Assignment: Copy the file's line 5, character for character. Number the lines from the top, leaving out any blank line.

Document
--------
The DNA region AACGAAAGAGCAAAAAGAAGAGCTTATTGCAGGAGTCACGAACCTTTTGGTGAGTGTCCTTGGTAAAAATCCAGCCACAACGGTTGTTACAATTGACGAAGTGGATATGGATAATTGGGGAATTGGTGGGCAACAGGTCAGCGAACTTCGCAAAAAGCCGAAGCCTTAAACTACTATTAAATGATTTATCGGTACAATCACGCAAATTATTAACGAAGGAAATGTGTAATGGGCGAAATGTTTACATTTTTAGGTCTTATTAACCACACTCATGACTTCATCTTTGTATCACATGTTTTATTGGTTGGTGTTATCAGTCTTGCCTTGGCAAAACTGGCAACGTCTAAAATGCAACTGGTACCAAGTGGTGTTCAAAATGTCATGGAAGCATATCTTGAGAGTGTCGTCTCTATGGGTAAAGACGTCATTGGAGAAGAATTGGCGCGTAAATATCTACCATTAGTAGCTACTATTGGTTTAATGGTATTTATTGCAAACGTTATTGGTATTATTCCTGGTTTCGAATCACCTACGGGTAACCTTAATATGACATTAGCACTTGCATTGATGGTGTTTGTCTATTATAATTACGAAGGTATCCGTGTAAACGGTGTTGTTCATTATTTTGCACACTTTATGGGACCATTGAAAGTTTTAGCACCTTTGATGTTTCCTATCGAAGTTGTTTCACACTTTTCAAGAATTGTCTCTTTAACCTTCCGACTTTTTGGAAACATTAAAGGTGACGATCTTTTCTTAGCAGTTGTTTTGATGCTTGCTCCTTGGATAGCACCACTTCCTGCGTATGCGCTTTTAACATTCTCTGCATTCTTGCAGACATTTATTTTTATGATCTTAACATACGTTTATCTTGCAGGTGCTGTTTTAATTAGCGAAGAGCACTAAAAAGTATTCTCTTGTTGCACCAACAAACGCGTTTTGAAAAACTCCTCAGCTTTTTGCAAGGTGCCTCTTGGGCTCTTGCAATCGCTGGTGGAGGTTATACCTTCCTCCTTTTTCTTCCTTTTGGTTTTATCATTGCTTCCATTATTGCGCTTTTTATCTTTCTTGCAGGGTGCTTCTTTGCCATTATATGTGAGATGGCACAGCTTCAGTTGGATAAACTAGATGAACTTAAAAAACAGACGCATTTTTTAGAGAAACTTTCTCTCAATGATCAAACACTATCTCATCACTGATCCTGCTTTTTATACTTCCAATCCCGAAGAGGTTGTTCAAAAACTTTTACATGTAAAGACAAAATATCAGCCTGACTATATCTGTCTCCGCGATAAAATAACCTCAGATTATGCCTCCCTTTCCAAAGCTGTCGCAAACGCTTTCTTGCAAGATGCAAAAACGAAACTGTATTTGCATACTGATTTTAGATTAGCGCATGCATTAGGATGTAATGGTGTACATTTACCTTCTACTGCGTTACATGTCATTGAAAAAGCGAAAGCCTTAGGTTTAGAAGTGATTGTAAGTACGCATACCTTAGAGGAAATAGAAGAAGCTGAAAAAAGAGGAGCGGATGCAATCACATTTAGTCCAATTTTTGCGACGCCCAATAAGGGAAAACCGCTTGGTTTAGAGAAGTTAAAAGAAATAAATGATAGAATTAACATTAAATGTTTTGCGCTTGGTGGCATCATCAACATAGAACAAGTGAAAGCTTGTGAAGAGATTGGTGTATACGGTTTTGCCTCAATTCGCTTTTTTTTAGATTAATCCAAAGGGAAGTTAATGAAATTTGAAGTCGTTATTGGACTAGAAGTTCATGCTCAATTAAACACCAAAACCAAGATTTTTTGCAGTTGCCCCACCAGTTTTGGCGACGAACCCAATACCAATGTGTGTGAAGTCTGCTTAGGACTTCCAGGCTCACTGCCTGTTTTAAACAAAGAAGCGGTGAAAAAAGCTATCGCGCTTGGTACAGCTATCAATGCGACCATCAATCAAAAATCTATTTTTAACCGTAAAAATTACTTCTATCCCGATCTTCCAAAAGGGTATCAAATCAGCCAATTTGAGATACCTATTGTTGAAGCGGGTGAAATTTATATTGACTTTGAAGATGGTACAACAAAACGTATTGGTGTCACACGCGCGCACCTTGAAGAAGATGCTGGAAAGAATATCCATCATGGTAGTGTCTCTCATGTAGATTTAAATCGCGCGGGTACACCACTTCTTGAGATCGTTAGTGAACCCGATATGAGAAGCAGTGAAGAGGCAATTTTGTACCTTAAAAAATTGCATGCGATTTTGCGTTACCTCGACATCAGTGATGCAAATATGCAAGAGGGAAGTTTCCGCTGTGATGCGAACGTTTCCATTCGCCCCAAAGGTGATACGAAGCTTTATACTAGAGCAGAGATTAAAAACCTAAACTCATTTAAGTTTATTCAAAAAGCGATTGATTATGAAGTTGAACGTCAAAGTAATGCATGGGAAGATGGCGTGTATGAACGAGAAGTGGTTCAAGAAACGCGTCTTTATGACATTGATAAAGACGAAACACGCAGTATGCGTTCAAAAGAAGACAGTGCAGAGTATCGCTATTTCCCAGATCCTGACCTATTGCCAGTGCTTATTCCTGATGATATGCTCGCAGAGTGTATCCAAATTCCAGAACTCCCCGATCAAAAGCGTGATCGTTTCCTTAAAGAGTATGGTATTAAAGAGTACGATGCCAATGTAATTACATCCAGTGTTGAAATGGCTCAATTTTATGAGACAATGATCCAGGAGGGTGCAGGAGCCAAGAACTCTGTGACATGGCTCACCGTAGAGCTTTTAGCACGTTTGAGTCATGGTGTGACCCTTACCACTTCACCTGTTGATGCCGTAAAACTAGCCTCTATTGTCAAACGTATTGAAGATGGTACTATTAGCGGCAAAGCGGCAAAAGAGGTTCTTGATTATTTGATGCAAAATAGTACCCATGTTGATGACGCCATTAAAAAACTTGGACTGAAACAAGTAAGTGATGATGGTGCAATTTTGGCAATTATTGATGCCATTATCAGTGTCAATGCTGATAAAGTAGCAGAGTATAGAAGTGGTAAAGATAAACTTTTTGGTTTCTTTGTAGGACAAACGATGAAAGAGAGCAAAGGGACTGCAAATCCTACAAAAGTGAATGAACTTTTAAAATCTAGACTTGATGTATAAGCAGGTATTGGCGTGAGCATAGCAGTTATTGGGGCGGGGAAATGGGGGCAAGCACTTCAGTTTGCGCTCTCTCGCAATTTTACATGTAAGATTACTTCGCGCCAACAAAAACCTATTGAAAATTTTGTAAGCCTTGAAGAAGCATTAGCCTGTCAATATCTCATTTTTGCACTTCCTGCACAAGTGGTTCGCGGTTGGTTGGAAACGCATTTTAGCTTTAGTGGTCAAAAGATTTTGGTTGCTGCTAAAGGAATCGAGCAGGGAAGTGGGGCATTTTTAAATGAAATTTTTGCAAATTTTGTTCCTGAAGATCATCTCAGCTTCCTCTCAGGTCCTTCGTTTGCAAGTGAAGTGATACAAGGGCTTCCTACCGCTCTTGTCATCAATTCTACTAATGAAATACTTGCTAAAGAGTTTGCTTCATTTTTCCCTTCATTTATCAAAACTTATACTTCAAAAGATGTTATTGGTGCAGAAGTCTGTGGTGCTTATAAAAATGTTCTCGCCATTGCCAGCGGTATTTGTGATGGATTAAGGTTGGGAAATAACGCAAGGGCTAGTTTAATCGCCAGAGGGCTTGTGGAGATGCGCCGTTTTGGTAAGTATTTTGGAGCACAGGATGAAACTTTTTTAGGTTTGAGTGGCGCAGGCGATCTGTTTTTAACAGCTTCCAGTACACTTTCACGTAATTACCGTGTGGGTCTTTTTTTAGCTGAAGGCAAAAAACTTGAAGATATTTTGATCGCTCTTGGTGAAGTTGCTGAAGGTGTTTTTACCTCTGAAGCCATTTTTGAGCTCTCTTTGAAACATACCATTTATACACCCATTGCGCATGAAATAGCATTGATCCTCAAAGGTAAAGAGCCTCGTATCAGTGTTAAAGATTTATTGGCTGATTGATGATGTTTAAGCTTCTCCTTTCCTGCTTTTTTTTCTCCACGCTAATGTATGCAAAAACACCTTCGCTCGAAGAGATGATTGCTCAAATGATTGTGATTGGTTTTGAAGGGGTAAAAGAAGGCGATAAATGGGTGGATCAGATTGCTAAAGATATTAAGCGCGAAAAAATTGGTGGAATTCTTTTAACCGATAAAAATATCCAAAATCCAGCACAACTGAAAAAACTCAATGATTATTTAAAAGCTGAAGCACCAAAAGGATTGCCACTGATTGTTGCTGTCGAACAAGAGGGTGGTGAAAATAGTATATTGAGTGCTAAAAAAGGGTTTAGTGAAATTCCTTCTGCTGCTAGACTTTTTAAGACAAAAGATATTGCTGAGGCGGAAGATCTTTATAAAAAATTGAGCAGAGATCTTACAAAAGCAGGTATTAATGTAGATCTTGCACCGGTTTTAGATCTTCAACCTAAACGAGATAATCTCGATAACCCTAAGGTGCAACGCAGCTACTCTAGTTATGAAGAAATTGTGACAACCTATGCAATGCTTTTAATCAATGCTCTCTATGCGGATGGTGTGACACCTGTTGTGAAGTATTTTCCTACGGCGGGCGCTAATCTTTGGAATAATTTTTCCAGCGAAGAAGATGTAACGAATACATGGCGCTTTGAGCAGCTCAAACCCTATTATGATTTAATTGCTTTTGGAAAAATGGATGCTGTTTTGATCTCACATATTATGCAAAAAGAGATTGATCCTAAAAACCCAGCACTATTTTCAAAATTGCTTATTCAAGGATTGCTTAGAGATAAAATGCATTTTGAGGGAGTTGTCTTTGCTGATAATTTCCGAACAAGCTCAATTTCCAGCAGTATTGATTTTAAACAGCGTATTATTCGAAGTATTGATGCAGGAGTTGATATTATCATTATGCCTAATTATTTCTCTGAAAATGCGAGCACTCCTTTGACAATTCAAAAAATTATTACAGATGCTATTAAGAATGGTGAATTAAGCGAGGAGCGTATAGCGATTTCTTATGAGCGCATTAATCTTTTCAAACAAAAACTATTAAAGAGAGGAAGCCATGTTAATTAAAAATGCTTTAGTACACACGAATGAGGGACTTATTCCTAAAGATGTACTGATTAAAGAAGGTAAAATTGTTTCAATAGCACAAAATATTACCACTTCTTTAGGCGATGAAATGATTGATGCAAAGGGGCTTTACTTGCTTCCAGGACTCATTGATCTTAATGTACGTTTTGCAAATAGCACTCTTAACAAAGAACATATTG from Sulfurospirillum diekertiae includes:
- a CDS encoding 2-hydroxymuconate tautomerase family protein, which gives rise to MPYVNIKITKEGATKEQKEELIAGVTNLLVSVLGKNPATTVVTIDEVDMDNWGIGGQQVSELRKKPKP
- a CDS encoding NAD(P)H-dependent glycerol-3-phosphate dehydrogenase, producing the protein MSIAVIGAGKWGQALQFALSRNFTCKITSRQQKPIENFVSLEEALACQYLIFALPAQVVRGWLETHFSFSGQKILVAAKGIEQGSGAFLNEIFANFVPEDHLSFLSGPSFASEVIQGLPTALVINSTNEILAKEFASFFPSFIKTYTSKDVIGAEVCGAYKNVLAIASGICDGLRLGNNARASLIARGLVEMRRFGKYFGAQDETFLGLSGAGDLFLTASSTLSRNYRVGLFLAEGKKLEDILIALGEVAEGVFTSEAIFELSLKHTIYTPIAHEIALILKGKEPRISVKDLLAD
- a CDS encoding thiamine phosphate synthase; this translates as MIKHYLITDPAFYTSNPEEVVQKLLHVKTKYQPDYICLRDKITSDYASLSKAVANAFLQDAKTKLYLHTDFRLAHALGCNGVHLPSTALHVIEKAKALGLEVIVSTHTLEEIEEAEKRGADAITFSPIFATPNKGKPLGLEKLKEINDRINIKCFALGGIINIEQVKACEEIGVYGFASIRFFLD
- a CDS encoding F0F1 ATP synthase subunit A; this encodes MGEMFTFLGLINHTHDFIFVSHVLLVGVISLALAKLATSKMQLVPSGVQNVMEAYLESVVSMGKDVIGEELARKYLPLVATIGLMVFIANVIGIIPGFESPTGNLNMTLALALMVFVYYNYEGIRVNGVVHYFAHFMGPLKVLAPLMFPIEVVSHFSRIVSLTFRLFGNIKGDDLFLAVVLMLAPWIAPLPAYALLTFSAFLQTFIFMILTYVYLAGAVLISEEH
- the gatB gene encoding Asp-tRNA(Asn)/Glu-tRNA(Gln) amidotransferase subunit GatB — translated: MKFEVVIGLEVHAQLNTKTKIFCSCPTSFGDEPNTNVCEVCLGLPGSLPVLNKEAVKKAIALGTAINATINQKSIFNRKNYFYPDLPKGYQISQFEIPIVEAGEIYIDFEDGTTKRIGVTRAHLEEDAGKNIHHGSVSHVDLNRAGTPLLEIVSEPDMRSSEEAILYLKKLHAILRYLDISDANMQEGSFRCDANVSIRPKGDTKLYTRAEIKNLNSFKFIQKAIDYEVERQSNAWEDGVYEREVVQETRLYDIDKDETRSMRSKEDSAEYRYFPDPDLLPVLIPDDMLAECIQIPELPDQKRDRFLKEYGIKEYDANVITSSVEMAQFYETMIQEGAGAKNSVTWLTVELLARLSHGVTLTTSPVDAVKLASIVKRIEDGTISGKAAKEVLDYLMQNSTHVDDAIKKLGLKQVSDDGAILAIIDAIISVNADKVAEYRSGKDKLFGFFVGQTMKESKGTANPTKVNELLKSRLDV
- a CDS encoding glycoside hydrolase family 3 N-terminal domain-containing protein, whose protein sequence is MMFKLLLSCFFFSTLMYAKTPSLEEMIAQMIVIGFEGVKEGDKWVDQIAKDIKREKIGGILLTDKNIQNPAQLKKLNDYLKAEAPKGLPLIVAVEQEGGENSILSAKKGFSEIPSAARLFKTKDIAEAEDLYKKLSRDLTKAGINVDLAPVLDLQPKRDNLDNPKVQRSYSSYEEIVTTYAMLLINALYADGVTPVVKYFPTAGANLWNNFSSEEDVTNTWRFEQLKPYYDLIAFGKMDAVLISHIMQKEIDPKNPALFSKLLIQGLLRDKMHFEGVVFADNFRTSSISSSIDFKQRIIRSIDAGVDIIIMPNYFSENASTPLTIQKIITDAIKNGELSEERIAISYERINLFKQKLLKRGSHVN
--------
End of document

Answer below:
- a CDS encoding F0F1 ATP synthase subunit A; this encodes MGEMFTFLGLINHTHDFIFVSHVLLVGVISLALAKLATSKMQLVPSGVQNVMEAYLESVVSMGKDVIGEELARKYLPLVATIGLMVFIANVIGIIPGFESPTGNLNMTLALALMVFVYYNYEGIRVNGVVHYFAHFMGPLKVLAPLMFPIEVVSHFSRIVSLTFRLFGNIKGDDLFLAVVLMLAPWIAPLPAYALLTFSAFLQTFIFMILTYVYLAGAVLISEEH